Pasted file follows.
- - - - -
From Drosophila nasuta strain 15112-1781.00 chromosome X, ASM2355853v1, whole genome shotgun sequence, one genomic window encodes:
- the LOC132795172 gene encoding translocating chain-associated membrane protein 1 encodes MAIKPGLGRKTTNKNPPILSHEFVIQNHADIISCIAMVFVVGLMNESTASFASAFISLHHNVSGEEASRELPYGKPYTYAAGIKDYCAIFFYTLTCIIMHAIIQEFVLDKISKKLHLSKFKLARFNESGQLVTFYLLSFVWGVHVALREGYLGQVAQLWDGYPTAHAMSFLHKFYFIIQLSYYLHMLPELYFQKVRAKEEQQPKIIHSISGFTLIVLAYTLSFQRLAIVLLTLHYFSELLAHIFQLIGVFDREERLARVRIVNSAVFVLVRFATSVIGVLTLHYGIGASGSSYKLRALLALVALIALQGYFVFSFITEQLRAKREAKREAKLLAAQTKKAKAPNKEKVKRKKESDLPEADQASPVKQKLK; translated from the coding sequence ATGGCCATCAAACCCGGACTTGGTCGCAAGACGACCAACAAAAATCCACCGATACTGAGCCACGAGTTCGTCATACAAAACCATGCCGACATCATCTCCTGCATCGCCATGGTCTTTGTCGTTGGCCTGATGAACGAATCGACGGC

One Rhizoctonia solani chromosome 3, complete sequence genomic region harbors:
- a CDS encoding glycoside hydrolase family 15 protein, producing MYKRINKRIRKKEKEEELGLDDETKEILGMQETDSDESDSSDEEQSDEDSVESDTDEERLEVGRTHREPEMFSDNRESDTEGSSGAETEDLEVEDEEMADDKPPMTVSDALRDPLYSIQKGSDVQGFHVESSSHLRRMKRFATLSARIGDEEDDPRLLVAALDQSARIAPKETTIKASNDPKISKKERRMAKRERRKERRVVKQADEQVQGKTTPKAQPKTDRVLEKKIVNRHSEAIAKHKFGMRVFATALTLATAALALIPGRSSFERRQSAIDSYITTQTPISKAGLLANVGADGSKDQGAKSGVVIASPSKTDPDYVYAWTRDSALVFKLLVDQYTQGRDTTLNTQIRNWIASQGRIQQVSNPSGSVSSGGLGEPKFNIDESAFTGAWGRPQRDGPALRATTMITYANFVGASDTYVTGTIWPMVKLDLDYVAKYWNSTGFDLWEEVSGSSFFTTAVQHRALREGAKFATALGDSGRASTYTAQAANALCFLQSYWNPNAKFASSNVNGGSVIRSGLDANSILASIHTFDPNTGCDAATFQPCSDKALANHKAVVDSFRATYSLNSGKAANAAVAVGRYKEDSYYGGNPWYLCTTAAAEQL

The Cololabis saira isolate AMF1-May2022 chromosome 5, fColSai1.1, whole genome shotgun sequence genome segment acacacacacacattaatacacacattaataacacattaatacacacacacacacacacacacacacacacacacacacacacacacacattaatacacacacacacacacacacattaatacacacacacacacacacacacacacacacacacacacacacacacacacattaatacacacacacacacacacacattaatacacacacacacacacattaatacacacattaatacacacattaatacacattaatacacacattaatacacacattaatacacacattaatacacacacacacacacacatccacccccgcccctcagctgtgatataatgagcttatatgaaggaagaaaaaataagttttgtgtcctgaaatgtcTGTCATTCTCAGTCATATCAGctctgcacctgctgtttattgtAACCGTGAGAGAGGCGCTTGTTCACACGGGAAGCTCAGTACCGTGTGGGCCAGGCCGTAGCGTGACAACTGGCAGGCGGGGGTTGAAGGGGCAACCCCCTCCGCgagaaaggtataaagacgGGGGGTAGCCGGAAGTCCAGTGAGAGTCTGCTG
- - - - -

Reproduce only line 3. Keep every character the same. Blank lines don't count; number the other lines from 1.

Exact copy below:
One Rhizoctonia solani chromosome 3, complete sequence genomic region harbors: